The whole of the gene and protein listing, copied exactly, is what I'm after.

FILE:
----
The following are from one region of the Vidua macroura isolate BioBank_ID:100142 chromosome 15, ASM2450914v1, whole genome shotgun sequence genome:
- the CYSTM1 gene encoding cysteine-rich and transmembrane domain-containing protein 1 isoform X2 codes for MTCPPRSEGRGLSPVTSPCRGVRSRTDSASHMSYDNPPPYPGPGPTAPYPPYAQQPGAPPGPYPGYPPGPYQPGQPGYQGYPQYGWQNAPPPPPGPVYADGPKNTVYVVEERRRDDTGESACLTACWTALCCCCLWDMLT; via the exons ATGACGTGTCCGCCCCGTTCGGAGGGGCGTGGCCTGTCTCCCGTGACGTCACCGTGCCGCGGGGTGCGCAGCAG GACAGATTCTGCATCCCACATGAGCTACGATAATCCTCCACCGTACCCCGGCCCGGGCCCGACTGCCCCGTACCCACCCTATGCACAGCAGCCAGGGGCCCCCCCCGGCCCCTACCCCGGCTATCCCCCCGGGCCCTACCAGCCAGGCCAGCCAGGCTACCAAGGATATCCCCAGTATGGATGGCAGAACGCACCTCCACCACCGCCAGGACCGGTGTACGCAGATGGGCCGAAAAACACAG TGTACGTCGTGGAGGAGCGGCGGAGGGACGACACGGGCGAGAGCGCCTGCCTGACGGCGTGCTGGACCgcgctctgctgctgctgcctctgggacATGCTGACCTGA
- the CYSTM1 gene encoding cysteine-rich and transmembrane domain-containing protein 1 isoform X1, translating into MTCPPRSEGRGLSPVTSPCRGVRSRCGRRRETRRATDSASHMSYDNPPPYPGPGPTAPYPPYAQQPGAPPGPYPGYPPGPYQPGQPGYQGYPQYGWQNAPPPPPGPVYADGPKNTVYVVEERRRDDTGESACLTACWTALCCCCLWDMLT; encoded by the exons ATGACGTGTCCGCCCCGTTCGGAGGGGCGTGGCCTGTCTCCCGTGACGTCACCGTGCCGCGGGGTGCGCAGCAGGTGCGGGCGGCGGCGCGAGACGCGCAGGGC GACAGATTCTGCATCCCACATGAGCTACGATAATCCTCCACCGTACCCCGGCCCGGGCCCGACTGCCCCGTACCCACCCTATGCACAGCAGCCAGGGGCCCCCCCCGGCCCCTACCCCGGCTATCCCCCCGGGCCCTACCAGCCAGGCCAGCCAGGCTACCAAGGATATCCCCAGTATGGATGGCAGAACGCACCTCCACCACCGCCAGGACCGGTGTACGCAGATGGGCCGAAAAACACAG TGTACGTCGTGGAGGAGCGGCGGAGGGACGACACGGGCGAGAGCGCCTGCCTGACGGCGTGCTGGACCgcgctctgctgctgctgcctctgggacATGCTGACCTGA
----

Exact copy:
The following are from one region of the Vidua macroura isolate BioBank_ID:100142 chromosome 15, ASM2450914v1, whole genome shotgun sequence genome:
- the CYSTM1 gene encoding cysteine-rich and transmembrane domain-containing protein 1 isoform X2 codes for MTCPPRSEGRGLSPVTSPCRGVRSRTDSASHMSYDNPPPYPGPGPTAPYPPYAQQPGAPPGPYPGYPPGPYQPGQPGYQGYPQYGWQNAPPPPPGPVYADGPKNTVYVVEERRRDDTGESACLTACWTALCCCCLWDMLT; via the exons ATGACGTGTCCGCCCCGTTCGGAGGGGCGTGGCCTGTCTCCCGTGACGTCACCGTGCCGCGGGGTGCGCAGCAG GACAGATTCTGCATCCCACATGAGCTACGATAATCCTCCACCGTACCCCGGCCCGGGCCCGACTGCCCCGTACCCACCCTATGCACAGCAGCCAGGGGCCCCCCCCGGCCCCTACCCCGGCTATCCCCCCGGGCCCTACCAGCCAGGCCAGCCAGGCTACCAAGGATATCCCCAGTATGGATGGCAGAACGCACCTCCACCACCGCCAGGACCGGTGTACGCAGATGGGCCGAAAAACACAG TGTACGTCGTGGAGGAGCGGCGGAGGGACGACACGGGCGAGAGCGCCTGCCTGACGGCGTGCTGGACCgcgctctgctgctgctgcctctgggacATGCTGACCTGA
- the CYSTM1 gene encoding cysteine-rich and transmembrane domain-containing protein 1 isoform X1, translating into MTCPPRSEGRGLSPVTSPCRGVRSRCGRRRETRRATDSASHMSYDNPPPYPGPGPTAPYPPYAQQPGAPPGPYPGYPPGPYQPGQPGYQGYPQYGWQNAPPPPPGPVYADGPKNTVYVVEERRRDDTGESACLTACWTALCCCCLWDMLT; encoded by the exons ATGACGTGTCCGCCCCGTTCGGAGGGGCGTGGCCTGTCTCCCGTGACGTCACCGTGCCGCGGGGTGCGCAGCAGGTGCGGGCGGCGGCGCGAGACGCGCAGGGC GACAGATTCTGCATCCCACATGAGCTACGATAATCCTCCACCGTACCCCGGCCCGGGCCCGACTGCCCCGTACCCACCCTATGCACAGCAGCCAGGGGCCCCCCCCGGCCCCTACCCCGGCTATCCCCCCGGGCCCTACCAGCCAGGCCAGCCAGGCTACCAAGGATATCCCCAGTATGGATGGCAGAACGCACCTCCACCACCGCCAGGACCGGTGTACGCAGATGGGCCGAAAAACACAG TGTACGTCGTGGAGGAGCGGCGGAGGGACGACACGGGCGAGAGCGCCTGCCTGACGGCGTGCTGGACCgcgctctgctgctgctgcctctgggacATGCTGACCTGA